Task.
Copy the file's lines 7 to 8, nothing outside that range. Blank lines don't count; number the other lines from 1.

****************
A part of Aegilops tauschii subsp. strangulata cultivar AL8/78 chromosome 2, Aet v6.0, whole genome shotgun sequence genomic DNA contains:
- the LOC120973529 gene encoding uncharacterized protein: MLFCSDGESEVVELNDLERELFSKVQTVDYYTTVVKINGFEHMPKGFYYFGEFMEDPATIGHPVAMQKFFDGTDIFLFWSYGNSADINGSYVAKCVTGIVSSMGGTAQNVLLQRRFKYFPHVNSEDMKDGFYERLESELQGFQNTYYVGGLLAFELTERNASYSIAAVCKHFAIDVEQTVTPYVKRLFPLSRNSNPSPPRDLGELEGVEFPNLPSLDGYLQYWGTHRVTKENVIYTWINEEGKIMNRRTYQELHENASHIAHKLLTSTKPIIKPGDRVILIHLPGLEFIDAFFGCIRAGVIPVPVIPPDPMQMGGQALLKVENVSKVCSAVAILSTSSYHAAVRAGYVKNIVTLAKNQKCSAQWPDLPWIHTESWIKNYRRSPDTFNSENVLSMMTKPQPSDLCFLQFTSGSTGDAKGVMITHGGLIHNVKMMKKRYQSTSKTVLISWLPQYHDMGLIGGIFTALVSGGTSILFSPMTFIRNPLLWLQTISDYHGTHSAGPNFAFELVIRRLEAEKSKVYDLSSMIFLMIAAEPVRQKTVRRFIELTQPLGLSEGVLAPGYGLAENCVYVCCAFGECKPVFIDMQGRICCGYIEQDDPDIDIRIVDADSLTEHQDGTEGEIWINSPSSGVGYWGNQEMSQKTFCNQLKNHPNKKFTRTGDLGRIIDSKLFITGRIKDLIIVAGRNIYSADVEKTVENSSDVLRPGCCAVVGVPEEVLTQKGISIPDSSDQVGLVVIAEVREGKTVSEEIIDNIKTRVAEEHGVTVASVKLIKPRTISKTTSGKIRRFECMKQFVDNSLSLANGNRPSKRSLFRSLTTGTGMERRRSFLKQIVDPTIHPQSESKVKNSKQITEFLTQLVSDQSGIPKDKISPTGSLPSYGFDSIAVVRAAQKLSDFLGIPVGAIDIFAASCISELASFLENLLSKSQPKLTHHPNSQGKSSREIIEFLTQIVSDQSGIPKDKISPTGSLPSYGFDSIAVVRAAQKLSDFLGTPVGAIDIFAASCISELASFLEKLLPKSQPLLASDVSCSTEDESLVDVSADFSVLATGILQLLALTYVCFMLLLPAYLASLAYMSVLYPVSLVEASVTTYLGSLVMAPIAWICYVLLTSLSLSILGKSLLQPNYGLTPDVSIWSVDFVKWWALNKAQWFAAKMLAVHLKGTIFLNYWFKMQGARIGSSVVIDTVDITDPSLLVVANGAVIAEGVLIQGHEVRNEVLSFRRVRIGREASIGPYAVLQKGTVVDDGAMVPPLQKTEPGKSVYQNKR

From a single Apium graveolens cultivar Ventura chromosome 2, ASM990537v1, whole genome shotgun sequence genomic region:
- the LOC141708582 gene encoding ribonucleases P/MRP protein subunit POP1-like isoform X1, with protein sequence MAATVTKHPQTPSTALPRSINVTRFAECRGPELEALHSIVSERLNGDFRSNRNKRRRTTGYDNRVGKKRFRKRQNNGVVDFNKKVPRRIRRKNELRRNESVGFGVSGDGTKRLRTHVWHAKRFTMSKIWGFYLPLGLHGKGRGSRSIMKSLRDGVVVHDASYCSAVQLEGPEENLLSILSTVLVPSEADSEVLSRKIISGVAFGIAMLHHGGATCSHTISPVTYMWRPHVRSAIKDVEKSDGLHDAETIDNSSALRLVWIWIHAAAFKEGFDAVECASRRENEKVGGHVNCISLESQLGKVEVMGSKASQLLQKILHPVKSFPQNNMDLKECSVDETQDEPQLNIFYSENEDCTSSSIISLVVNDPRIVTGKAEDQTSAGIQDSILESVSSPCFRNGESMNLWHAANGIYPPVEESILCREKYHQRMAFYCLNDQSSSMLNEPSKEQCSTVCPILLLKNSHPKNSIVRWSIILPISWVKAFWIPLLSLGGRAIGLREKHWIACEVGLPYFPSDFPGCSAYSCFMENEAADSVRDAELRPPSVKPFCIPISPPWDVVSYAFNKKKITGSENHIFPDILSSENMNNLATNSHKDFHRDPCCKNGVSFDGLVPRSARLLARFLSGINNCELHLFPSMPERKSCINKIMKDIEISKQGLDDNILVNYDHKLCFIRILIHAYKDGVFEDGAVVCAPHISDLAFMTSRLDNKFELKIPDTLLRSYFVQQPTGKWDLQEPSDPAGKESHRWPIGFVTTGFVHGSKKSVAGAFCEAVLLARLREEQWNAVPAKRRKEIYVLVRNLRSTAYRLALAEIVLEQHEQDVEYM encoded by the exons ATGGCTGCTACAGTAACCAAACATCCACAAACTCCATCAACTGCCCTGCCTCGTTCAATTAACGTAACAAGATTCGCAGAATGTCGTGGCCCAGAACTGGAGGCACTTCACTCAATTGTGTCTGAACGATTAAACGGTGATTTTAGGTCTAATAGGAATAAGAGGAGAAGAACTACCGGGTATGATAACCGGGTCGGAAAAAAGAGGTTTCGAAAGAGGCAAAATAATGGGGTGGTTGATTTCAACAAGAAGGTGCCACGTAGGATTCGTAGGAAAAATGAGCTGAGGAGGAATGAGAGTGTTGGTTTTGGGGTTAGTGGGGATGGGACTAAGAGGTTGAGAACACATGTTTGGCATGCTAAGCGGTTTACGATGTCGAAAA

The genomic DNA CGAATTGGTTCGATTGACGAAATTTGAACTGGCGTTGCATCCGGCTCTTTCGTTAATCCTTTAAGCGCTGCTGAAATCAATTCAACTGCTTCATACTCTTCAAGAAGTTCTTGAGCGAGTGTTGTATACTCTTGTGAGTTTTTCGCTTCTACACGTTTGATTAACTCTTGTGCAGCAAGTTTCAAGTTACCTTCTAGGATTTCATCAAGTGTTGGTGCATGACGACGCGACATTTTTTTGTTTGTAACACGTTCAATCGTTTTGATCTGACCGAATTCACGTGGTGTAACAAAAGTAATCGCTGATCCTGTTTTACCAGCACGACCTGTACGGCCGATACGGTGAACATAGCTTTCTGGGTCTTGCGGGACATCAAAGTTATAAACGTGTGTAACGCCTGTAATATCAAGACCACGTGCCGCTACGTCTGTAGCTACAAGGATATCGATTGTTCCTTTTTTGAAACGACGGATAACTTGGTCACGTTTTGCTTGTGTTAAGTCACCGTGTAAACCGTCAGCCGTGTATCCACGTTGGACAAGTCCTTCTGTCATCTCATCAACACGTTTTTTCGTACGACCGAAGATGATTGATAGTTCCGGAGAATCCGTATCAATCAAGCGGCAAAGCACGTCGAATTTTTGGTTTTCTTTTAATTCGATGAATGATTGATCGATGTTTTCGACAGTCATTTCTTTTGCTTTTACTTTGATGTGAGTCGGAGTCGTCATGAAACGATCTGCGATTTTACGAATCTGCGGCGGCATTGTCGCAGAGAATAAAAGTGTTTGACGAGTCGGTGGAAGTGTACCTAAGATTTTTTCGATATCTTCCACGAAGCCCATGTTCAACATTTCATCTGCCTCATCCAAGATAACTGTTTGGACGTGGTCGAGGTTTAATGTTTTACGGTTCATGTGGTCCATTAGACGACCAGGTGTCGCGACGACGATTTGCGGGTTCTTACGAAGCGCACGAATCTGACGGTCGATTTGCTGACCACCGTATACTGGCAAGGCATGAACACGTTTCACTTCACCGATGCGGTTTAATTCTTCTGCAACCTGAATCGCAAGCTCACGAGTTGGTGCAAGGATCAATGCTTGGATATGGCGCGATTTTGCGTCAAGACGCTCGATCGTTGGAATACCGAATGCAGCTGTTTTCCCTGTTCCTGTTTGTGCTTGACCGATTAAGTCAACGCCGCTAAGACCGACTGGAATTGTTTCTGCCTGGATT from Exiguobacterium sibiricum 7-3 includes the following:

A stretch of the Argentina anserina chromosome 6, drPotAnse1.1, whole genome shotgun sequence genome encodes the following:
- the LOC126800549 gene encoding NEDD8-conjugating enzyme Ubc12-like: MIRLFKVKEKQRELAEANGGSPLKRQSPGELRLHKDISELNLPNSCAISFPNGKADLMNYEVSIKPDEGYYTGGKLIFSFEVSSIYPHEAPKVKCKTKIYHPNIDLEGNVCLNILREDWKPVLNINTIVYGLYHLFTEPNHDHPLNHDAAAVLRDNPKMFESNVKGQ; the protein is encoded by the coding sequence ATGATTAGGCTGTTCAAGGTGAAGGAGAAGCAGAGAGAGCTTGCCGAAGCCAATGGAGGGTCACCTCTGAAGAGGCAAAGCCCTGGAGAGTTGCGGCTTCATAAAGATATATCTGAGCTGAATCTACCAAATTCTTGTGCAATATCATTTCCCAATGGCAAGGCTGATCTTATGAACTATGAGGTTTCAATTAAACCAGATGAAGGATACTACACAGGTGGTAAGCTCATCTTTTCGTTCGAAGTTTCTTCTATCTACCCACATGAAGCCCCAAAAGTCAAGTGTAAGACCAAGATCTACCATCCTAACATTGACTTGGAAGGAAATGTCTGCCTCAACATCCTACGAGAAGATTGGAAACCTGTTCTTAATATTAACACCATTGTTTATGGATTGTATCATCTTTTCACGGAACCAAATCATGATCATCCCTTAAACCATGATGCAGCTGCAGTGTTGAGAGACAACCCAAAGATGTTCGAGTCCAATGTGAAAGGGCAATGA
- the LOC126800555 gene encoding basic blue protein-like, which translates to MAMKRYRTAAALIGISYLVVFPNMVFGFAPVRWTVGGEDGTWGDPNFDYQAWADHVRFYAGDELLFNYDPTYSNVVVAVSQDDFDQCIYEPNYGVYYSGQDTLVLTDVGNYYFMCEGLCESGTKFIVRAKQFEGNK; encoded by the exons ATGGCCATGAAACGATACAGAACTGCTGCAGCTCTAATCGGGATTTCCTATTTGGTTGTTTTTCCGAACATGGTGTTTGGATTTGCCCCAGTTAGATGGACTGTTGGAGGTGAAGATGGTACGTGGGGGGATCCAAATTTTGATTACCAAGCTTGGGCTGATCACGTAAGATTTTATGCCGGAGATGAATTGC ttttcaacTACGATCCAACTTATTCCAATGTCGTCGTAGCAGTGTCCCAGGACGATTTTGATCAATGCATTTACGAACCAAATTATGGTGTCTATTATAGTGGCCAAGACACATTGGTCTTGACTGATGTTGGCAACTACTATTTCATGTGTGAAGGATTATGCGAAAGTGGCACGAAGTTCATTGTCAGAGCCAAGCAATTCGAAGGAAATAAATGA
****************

- the LOC126800549 gene encoding NEDD8-conjugating enzyme Ubc12-like: MIRLFKVKEKQRELAEANGGSPLKRQSPGELRLHKDISELNLPNSCAISFPNGKADLMNYEVSIKPDEGYYTGGKLIFSFEVSSIYPHEAPKVKCKTKIYHPNIDLEGNVCLNILREDWKPVLNINTIVYGLYHLFTEPNHDHPLNHDAAAVLRDNPKMFESNVKGQ; the protein is encoded by the coding sequence ATGATTAGGCTGTTCAAGGTGAAGGAGAAGCAGAGAGAGCTTGCCGAAGCCAATGGAGGGTCACCTCTGAAGAGGCAAAGCCCTGGAGAGTTGCGGCTTCATAAAGATATATCTGAGCTGAATCTACCAAATTCTTGTGCAATATCATTTCCCAATGGCAAGGCTGATCTTATGAACTATGAGGTTTCAATTAAACCAGATGAAGGATACTACACAGGTGGTAAGCTCATCTTTTCGTTCGAAGTTTCTTCTATCTACCCACATGAAGCCCCAAAAGTCAAGTGTAAGACCAAGATCTACCATCCTAACATTGACTTGGAAGGAAATGTCTGCCTCAACATCCTACGAGAAGATTGGAAACCTGTTCTTAATATTAACACCATTGTTTATGGATTGTATCATCTTTTCACGGAACCAAATCATGATCATCCCTTAAACCATGATGCAGCTGCAGTGTTGAGAGACAACCCAAAGATGTTCGAGTCCAATGTGAAAGGGCAATGA
- the LOC126800555 gene encoding basic blue protein-like, which translates to MAMKRYRTAAALIGISYLVVFPNMVFGFAPVRWTVGGEDGTWGDPNFDYQAWADHVRFYAGDELLFNYDPTYSNVVVAVSQDDFDQCIYEPNYGVYYSGQDTLVLTDVGNYYFMCEGLCESGTKFIVRAKQFEGNK; encoded by the exons ATGGCCATGAAACGATACAGAACTGCTGCAGCTCTAATCGGGATTTCCTATTTGGTTGTTTTTCCGAACATGGTGTTTGGATTTGCCCCAGTTAGATGGACTGTTGGAGGTGAAGATGGTACGTGGGGGGATCCAAATTTTGATTACCAAGCTTGGGCTGATCACGTAAGATTTTATGCCGGAGATGAATTGC ttttcaacTACGATCCAACTTATTCCAATGTCGTCGTAGCAGTGTCCCAGGACGATTTTGATCAATGCATTTACGAACCAAATTATGGTGTCTATTATAGTGGCCAAGACACATTGGTCTTGACTGATGTTGGCAACTACTATTTCATGTGTGAAGGATTATGCGAAAGTGGCACGAAGTTCATTGTCAGAGCCAAGCAATTCGAAGGAAATAAATGA